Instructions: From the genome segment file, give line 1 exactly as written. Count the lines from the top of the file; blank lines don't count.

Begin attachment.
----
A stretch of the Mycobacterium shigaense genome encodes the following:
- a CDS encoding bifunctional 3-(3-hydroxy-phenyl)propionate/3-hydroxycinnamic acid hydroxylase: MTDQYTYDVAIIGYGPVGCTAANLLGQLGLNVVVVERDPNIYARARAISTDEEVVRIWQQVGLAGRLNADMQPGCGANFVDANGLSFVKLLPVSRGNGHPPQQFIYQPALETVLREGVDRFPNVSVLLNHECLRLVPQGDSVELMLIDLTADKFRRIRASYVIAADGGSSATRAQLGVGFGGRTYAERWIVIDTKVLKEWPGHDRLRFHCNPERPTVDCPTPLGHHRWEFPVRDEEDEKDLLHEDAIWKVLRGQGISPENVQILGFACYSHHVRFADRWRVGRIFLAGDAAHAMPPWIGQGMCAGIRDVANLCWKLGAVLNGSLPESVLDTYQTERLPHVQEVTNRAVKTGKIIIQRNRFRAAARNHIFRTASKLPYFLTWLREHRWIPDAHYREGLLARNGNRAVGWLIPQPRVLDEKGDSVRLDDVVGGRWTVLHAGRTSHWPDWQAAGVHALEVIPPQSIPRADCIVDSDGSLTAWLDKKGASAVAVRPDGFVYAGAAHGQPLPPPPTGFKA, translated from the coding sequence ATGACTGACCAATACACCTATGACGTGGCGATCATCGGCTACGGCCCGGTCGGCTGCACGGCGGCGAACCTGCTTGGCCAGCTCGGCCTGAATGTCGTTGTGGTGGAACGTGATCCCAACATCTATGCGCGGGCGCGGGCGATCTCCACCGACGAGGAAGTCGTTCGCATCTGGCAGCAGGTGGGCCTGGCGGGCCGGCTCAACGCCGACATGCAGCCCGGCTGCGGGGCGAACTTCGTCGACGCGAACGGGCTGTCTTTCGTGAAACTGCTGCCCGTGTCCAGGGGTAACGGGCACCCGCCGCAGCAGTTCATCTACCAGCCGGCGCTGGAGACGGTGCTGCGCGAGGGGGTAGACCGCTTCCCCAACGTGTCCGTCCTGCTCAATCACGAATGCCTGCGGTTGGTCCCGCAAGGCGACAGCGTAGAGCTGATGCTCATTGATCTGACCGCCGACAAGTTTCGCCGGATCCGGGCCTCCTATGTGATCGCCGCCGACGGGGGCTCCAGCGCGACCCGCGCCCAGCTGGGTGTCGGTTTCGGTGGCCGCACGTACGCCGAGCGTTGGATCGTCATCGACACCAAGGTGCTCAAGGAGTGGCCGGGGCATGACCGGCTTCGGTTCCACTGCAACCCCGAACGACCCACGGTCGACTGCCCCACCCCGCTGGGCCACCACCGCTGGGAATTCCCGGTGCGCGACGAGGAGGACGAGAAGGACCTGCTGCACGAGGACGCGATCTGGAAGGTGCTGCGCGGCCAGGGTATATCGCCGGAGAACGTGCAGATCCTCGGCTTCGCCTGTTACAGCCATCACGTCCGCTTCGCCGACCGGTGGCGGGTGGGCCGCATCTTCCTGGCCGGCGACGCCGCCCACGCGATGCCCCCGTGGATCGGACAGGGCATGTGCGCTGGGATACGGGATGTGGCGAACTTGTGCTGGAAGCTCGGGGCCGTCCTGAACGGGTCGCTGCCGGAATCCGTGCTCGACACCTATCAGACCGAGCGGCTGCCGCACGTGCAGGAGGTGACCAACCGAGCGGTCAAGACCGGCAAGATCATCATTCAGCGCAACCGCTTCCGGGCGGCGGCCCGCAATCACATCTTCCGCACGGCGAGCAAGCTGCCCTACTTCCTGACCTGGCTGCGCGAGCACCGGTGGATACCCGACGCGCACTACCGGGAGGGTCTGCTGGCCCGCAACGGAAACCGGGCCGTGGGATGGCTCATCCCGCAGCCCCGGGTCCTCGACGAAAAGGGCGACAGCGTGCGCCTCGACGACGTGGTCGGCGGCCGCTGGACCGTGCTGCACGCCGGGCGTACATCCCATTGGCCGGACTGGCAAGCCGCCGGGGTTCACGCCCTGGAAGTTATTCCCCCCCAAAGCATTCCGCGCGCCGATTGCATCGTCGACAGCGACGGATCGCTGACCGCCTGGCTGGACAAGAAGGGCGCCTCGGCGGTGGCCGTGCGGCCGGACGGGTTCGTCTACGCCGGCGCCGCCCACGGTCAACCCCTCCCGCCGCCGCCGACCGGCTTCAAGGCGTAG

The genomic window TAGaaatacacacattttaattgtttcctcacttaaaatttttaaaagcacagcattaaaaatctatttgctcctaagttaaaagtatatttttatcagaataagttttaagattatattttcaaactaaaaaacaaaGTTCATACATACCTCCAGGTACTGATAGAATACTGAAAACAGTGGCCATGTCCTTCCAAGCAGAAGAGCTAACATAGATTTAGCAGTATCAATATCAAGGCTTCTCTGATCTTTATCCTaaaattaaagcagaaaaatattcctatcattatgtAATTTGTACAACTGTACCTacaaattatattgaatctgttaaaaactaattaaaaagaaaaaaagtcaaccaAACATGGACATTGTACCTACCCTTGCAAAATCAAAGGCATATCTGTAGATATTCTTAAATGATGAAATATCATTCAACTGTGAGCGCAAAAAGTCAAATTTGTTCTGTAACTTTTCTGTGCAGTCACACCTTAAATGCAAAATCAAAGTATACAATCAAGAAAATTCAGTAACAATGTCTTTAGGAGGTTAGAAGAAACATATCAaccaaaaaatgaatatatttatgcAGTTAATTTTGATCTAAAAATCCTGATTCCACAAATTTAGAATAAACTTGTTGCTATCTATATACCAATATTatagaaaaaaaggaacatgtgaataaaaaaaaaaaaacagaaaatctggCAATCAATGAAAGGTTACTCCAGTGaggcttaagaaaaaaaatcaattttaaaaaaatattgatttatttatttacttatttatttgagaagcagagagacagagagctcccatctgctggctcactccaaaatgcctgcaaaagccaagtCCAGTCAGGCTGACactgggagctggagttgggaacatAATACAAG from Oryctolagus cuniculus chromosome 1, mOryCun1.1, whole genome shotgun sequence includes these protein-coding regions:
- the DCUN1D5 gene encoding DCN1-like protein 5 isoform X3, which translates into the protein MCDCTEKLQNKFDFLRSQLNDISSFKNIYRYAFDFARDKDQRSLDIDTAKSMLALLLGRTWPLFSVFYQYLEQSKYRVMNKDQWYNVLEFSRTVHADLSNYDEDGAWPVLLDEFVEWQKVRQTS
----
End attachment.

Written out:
A stretch of the Mycobacterium shigaense genome encodes the following: